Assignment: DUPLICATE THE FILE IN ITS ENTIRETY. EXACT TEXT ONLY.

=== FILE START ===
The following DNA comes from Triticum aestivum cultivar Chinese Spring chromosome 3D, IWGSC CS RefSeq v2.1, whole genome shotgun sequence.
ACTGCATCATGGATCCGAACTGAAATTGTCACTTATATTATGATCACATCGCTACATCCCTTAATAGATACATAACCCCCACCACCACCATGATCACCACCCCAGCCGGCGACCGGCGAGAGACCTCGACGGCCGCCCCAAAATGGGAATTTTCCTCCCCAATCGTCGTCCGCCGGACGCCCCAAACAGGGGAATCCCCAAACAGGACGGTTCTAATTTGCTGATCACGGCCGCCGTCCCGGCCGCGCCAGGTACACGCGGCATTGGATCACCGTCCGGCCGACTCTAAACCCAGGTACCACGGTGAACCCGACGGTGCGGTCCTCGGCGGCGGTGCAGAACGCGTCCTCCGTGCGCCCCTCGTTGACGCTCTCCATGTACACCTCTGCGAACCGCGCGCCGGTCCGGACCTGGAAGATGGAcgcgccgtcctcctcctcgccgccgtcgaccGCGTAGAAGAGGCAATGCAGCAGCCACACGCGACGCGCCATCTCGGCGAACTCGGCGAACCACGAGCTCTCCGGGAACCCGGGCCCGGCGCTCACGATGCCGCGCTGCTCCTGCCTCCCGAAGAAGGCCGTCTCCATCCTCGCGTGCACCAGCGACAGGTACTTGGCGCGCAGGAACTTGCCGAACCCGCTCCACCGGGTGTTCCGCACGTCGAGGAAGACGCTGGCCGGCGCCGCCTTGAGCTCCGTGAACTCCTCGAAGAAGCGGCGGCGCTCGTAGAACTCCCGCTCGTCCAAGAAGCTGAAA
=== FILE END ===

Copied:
The following DNA comes from Triticum aestivum cultivar Chinese Spring chromosome 3D, IWGSC CS RefSeq v2.1, whole genome shotgun sequence.
ACTGCATCATGGATCCGAACTGAAATTGTCACTTATATTATGATCACATCGCTACATCCCTTAATAGATACATAACCCCCACCACCACCATGATCACCACCCCAGCCGGCGACCGGCGAGAGACCTCGACGGCCGCCCCAAAATGGGAATTTTCCTCCCCAATCGTCGTCCGCCGGACGCCCCAAACAGGGGAATCCCCAAACAGGACGGTTCTAATTTGCTGATCACGGCCGCCGTCCCGGCCGCGCCAGGTACACGCGGCATTGGATCACCGTCCGGCCGACTCTAAACCCAGGTACCACGGTGAACCCGACGGTGCGGTCCTCGGCGGCGGTGCAGAACGCGTCCTCCGTGCGCCCCTCGTTGACGCTCTCCATGTACACCTCTGCGAACCGCGCGCCGGTCCGGACCTGGAAGATGGAcgcgccgtcctcctcctcgccgccgtcgaccGCGTAGAAGAGGCAATGCAGCAGCCACACGCGACGCGCCATCTCGGCGAACTCGGCGAACCACGAGCTCTCCGGGAACCCGGGCCCGGCGCTCACGATGCCGCGCTGCTCCTGCCTCCCGAAGAAGGCCGTCTCCATCCTCGCGTGCACCAGCGACAGGTACTTGGCGCGCAGGAACTTGCCGAACCCGCTCCACCGGGTGTTCCGCACGTCGAGGAAGACGCTGGCCGGCGCCGCCTTGAGCTCCGTGAACTCCTCGAAGAAGCGGCGGCGCTCGTAGAACTCCCGCTCGTCCAAGAAGCTGAAA